Dec. 28, 2013
By Steve Grinczel, MSUSpartans.com Online Columnist | @GrinzOnGreen
LOS ANGELES - To use a baseball analogy, when Jeremy Langford started going for singles instead of home runs, the hits started coming.
"I tried to score every play," Michigan State's record-setting tailback said during Saturday's Rose Bowl media session at The L.A. Hotel Downtown. "I wanted every play to be a touchdown."
It was only after studying the Spartan running backs that preceded him - Edwin Baker, Larry Caper and Le'Veon Bell in particular - did Langford become a self-described "workhorse" content with making contact until the opportunity to swing for the fences presents itself.
"Watching (Bell), I knew (it's OK) to get 4 yards here, and 3 yards here, and 5 yards here," Langford said. "What I got from Le'Veon is you have to work for the yards you get and eventually you're going to break one."
Langford is arguably MSU's most improbable star going into the Rose Bowl against Stanford.
His contributions to the offense during spring practice were so underwhelming, head coach Mark Dantonio moved red-shirt freshman linebacker Riley Bullough into the backfield. The Spartans' best hope in preseason camp was to get 100 rushing yards per game out of a tailback committee that also included backup Nick Hill.
Langford won the starting job before the opener against Western Michigan, and put up a respectable 90 yards and one touchdown on 20 carries. He was held to 68, or fewer, yards in the next four games, including 43 on 14 carries in the Big Ten opener at Iowa.
But then, all the effort he put in to get back in the coaching staff's good graces - including the 10 pounds of muscle and a commitment to be a tougher runner - kicked in with a 23-carry, 109-yard, three-touchdown performance against Indiana. He hasn't been held to less than 104 yards since, had a career-high 151 yards and three touchdowns in the win at Nebraska and he helped close Ohio State out with 128 yards and a touchdown in Big Ten Championship Game victory over Ohio State.
"I worked a lot harder (in the offseason) and we competed as a team in the summertime, like running the stadium stairs," Langford said. "I basically studied the running backs ahead of me. Something Le'Veon did well is he was very patient in the backfield, setting up blocks and letting the linemen do their job. That's also what I got from him and as the season went a long I got a lot better at."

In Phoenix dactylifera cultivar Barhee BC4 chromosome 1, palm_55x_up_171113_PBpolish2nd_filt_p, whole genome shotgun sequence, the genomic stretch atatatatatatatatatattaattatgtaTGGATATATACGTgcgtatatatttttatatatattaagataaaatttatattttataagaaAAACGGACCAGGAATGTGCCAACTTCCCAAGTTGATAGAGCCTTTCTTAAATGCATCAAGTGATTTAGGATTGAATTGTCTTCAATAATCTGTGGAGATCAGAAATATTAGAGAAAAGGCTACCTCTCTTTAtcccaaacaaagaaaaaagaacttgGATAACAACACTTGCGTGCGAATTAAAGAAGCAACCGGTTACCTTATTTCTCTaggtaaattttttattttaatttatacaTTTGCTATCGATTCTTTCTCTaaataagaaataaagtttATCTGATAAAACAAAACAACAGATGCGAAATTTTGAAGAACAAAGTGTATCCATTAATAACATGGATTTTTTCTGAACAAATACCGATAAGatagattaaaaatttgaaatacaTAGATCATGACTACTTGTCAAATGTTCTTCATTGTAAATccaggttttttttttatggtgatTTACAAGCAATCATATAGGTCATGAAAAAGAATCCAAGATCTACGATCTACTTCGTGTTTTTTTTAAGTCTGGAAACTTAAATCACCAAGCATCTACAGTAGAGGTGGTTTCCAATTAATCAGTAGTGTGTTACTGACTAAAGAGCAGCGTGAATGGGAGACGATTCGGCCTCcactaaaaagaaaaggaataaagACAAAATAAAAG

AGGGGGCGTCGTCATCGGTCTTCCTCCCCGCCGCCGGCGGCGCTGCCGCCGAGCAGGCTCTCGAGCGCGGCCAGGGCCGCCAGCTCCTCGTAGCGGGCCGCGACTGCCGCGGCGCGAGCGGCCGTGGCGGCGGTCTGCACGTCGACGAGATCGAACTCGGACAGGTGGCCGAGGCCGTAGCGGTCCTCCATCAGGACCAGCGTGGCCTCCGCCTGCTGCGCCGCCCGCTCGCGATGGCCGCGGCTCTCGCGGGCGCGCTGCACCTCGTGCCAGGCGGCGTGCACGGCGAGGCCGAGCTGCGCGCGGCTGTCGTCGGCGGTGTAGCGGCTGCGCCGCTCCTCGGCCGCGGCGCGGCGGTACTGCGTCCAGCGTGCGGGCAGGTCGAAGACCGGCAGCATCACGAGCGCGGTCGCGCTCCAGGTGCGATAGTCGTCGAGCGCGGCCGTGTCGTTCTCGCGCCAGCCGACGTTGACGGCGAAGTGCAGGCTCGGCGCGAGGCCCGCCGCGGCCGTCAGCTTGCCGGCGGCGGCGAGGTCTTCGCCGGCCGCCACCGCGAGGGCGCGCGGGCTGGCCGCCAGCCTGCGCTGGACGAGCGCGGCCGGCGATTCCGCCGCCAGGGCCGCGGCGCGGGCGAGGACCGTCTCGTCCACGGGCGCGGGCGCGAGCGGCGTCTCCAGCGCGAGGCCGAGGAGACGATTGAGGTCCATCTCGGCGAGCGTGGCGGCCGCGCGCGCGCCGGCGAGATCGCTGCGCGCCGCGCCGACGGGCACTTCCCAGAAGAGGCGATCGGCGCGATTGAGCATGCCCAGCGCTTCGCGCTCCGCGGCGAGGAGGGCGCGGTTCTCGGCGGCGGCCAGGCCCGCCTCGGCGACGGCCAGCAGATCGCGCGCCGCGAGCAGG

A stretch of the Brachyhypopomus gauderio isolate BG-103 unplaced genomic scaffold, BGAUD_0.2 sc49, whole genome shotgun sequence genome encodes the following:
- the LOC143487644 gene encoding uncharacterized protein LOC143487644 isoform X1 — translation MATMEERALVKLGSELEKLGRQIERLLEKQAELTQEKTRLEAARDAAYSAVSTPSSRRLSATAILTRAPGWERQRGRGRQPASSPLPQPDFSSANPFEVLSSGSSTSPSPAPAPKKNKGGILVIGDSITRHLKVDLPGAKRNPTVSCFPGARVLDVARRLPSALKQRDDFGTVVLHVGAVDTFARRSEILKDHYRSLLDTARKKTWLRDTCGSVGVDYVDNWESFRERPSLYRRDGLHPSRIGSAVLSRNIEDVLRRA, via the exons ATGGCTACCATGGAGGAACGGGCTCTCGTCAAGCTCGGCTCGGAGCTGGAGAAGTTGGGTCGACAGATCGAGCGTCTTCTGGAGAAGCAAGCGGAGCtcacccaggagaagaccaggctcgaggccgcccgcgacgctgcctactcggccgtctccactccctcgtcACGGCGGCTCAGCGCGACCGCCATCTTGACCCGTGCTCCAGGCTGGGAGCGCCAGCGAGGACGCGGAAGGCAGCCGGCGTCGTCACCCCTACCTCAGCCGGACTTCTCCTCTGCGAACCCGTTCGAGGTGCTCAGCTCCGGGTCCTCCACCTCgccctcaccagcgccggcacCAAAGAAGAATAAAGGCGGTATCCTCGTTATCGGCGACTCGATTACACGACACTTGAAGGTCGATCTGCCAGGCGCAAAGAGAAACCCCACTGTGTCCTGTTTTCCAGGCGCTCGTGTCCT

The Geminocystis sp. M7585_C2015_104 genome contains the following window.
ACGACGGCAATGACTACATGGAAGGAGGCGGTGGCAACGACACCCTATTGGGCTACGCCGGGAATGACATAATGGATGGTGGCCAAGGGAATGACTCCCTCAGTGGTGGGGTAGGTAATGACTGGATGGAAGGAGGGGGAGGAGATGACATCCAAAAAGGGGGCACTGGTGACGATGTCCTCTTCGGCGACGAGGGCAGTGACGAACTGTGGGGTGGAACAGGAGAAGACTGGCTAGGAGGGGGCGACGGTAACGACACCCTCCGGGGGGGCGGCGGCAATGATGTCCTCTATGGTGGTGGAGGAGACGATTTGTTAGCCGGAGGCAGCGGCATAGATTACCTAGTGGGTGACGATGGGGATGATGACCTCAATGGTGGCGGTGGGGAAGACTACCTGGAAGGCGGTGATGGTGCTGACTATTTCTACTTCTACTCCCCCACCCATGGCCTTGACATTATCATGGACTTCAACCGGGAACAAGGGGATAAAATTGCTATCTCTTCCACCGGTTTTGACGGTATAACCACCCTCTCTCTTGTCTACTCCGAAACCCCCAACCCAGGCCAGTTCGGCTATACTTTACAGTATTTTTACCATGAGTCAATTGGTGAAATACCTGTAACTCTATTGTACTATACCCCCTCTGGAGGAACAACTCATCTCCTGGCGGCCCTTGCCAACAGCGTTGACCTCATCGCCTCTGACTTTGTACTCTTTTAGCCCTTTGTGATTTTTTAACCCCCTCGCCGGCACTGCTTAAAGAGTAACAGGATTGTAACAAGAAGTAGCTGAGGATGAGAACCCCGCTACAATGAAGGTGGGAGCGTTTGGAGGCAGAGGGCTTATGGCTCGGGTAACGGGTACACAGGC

Last season, Bell rushed for 1,793 yards, the second-most in school history behind Lorenzo White's 2,066 in 1985. But no Spartan ever rushed for 100 yards in eight consecutive games the way Langford has. With 1,338 yards, Langford is just 15 yards away from tying T.J. Duckett for 10th place on Michigan State's all-time single-season list.
Langford leads the Big Ten, and is tied for seventh in the nation, with 17 rushing touchdowns, putting him behind only Eric Allen (18 in 1971), Blake Ezor (19 in '89), Jehuu Caulcrick (21 in '07) and Javon Ringer (22 in '08) among Spartans.
Langford didn't take being challenged for playing time by a linebacker as an indignity; he used it as inspiration.
"At Michigan State there's a lot of competition," he said. "I think that pushes you more to work for opportunities because I knew it wasn't going to be given to me. I'm glad that situation happened. It made me a better player."
Although Langford has always had breakaway speed, co-offensive coordinator Dave Warner never envisioned him as a feature back.
"Riley Bullough was in the mix and obviously Jeremy didn't want that," Warner said. "To his credit, he wanted to be the guy. I'm not sure you'd say he was the guy then or going to be dynamic or get to where he is right now, but he was very consistent throughout camp. He wasn't making any mental mistakes. He was running the ball. He wasn't putting the ball on the ground.
"I think he was running hard and running low and getting tough yards and all that stuff. And then when he started breaking away a little bit, utilizing his speed, that's where he just flourished. It's hard to take Jeremy Langford off the field right now with the explosiveness and the possibility he has every time he touches the ball."
And now that Langford has stopped trying so hard to go the distance every time, something amazing has happened.
In the last five games, he has closed out Michigan, Nebraska, Northwestern, Minnesota and Ohio State with blasts of 40, 37, 37, 44 (career-best) and 34 yards, respectively.
"I don't go into the game thinking about that, but I know when we're up in the fourth quarter with two or three minutes left, we want to hold the ball as long as we can to keep our defense off the field," Langford said. "When the coaches call my number back-to-back-to-back, it just works."